Even though Marchantia reproduction can occur via asexual and sexual mode, you should know that the Marchantia are sexually dioecious i.e. the male and female reproductive systems are present on different thalli, not one. Thus, they are not bisexual in nature unlike most plants in Kingdom Plantae. Hence, in this mode, the female gametophytes present in a flask-shaped structure known as archegonium in the female plant are fertilised by the sperm from the antheridia on the male plant.
For the facilitation of the fertilisation, the archegonia swell after absorbing water and oozes out the neck canal cells and ventral canal cells. These discharged canal cells fuse and form a mucilaginous mass which contains chemical messengers that trigger a chemotic response in the male sperm known as the antherozoids. These antherozoids get attracted towards the archegonia and ultimately one of them fuses with the egg present in the archegonia/archegonium. A diploid zygote is formed by the fusion of the male and female nuclei.
The zygote over a period of time develops into a small sporophyte, which produces small spores. This sporophyte is dependent on the mature or larger gametophyte in whom the fertilisation takes place. The spores produced in time become independent male and female liverworts. You should note down that even though the zygote was diploid, these spores are haploid cells and hence, the plants that grow from them are also haploid in nature. This haploid stage is the dominant phase in the life cycle of plants falling under Marchantia classification.
From the above, you can easily understand that the life cycle of plants falling under Marchantia classification is a cycle between the haploid and diploid phases. Hence, Marchantia is haplodiplontic. The free-living phase is the haploid phase wherein there is the production of the male sperm and female ovum. This is followed by the diploid phase where the multicellular sporophyte is developed from the mitotic division of the zygote. During this cycle, the sporophyte as you already know is dependent on the mature gametophyte for nourishment and development. The sporophyte then produces spores which are haploid and formed by meiosis. These haploid spores now develop into new independent individual male and female organisms and the characteristic cycle continues.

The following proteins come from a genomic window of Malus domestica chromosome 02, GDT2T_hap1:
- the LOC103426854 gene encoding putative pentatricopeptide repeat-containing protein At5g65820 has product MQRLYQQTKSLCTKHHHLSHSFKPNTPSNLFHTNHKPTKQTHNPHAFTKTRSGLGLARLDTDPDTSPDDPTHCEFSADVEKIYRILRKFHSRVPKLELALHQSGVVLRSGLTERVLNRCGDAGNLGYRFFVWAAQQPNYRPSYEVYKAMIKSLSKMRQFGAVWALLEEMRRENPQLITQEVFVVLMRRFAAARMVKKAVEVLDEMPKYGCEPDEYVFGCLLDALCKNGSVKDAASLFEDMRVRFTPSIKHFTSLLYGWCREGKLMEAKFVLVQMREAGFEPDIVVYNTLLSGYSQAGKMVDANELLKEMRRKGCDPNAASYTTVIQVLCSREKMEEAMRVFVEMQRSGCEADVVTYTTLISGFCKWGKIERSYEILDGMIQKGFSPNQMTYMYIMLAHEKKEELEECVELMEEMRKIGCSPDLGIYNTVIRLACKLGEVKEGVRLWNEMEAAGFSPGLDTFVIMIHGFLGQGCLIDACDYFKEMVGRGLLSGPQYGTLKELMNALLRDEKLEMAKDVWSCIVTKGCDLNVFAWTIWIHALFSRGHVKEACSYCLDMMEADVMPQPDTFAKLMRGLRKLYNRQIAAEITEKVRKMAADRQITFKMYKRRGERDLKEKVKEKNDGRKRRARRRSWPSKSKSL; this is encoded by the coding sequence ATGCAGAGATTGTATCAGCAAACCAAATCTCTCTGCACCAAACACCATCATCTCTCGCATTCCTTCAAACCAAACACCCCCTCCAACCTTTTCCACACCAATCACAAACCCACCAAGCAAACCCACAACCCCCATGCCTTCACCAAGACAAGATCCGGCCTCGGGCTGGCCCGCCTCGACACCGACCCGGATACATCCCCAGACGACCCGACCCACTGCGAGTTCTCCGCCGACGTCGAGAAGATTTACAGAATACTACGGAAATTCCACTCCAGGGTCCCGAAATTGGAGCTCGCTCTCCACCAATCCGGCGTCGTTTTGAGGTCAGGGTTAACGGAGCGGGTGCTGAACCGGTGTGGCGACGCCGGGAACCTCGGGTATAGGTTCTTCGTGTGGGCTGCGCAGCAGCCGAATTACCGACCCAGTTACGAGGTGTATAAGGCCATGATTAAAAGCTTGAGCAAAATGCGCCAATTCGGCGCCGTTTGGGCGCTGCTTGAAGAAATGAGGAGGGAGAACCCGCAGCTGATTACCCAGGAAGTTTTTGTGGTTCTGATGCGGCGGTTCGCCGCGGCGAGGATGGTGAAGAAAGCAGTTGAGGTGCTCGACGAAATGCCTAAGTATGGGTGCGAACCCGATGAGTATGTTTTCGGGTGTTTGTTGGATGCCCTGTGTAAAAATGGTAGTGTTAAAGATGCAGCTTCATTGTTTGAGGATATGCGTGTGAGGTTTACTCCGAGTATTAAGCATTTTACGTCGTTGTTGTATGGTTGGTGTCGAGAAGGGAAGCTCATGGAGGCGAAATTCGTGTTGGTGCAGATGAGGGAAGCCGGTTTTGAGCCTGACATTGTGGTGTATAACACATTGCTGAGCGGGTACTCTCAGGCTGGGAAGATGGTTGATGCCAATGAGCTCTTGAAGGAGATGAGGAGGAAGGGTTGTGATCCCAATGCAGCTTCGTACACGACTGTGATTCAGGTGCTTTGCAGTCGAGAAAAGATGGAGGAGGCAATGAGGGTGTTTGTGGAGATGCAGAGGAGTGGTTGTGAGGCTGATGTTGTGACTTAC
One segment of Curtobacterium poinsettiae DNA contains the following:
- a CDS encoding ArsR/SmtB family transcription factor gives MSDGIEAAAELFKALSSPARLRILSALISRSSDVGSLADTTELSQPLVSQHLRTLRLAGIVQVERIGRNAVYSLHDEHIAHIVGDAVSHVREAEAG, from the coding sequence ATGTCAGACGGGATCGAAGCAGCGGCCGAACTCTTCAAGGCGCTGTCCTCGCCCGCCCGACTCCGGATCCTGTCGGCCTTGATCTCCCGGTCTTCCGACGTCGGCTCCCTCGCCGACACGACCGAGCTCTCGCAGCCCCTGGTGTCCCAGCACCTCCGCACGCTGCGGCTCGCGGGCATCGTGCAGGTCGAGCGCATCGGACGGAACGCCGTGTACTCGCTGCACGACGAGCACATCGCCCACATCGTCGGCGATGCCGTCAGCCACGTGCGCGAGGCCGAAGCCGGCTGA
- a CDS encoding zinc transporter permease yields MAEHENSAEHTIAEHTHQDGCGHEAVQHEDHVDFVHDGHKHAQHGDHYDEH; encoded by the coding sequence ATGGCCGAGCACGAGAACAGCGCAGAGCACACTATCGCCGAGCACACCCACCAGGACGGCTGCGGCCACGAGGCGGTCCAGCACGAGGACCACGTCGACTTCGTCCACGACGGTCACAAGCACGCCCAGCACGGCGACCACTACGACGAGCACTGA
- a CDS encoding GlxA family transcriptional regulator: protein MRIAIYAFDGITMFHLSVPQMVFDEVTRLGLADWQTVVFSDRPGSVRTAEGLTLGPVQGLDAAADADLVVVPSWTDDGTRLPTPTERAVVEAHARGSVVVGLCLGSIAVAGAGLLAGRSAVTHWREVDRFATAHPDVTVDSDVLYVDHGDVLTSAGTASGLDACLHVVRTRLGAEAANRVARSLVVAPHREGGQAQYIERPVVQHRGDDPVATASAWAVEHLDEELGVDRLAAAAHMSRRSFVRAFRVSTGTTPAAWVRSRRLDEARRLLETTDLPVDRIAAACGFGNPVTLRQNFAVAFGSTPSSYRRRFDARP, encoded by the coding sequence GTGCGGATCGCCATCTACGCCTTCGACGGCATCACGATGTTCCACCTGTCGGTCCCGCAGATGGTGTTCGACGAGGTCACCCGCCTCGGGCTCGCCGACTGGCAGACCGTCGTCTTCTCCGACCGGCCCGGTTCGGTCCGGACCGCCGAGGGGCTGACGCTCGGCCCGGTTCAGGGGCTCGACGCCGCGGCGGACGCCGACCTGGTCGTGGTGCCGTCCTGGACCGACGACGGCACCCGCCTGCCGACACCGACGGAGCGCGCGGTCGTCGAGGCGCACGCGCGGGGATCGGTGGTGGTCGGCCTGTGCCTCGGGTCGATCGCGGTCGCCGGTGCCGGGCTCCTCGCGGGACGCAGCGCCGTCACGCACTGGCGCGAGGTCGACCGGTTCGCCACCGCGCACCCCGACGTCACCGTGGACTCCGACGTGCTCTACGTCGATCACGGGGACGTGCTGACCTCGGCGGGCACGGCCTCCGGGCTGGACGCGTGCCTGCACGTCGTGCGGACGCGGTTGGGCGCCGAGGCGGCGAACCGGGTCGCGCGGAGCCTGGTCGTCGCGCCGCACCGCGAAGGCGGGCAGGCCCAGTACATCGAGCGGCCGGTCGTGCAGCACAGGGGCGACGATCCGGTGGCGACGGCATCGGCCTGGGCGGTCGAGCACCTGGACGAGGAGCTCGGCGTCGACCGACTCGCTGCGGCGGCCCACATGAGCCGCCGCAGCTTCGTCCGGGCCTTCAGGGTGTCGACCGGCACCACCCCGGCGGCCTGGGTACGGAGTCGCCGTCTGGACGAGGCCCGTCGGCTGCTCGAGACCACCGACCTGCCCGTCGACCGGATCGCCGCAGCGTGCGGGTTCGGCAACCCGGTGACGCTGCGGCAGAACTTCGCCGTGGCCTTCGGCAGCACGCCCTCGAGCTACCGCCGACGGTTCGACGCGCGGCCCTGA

Having gone through the short introduction about Marchantia it may interest you into further studying for the liverworts and their attributes. Understanding this introduction will provide you with a scientific reason, as to why you find the liverworts mostly in the moist and shady places because of the essential requirement of water for its life cycle and various other Marchantia characteristics.
1. What Type of Plant is Marchantia?
Ans: Marchantia is a genus of thalloid plants belonging to the family of Marchantiophyta. They are most commonly known as liverworts, a kind of moss, and are most commonly found in moist places for the availability of water as water plays a significant role in their life-cycle.
2. How Do Liverworts Get Nutrients?
Ans: Liverworts require water to survive and carry out most of their life processes. Hence, they need to be present at moist places which makes water availability easy as they lack proper differentiated organs such as stems, leaves and true roots.